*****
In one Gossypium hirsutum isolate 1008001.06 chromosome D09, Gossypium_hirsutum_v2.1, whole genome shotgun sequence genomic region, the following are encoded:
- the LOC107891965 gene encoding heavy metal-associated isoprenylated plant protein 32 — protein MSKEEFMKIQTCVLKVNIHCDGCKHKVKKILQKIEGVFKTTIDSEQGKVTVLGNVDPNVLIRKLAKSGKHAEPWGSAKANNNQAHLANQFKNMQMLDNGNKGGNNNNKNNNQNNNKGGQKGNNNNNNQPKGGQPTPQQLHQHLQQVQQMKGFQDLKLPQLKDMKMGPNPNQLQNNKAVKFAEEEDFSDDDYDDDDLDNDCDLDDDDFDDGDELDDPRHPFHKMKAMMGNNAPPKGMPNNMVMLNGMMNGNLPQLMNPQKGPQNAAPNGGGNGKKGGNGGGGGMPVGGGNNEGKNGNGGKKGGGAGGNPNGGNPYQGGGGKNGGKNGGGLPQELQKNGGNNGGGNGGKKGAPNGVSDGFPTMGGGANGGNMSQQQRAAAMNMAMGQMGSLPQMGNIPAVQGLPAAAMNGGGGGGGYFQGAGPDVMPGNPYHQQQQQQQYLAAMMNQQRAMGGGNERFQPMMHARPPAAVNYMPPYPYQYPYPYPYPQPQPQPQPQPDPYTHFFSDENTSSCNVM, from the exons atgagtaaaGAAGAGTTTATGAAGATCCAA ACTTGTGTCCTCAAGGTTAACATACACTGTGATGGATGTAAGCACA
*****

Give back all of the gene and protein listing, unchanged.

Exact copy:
In one Gossypium hirsutum isolate 1008001.06 chromosome D09, Gossypium_hirsutum_v2.1, whole genome shotgun sequence genomic region, the following are encoded:
- the LOC107891965 gene encoding heavy metal-associated isoprenylated plant protein 32 — protein MSKEEFMKIQTCVLKVNIHCDGCKHKVKKILQKIEGVFKTTIDSEQGKVTVLGNVDPNVLIRKLAKSGKHAEPWGSAKANNNQAHLANQFKNMQMLDNGNKGGNNNNKNNNQNNNKGGQKGNNNNNNQPKGGQPTPQQLHQHLQQVQQMKGFQDLKLPQLKDMKMGPNPNQLQNNKAVKFAEEEDFSDDDYDDDDLDNDCDLDDDDFDDGDELDDPRHPFHKMKAMMGNNAPPKGMPNNMVMLNGMMNGNLPQLMNPQKGPQNAAPNGGGNGKKGGNGGGGGMPVGGGNNEGKNGNGGKKGGGAGGNPNGGNPYQGGGGKNGGKNGGGLPQELQKNGGNNGGGNGGKKGAPNGVSDGFPTMGGGANGGNMSQQQRAAAMNMAMGQMGSLPQMGNIPAVQGLPAAAMNGGGGGGGYFQGAGPDVMPGNPYHQQQQQQQYLAAMMNQQRAMGGGNERFQPMMHARPPAAVNYMPPYPYQYPYPYPYPQPQPQPQPQPDPYTHFFSDENTSSCNVM, from the exons atgagtaaaGAAGAGTTTATGAAGATCCAA ACTTGTGTCCTCAAGGTTAACATACACTGTGATGGATGTAAGCACA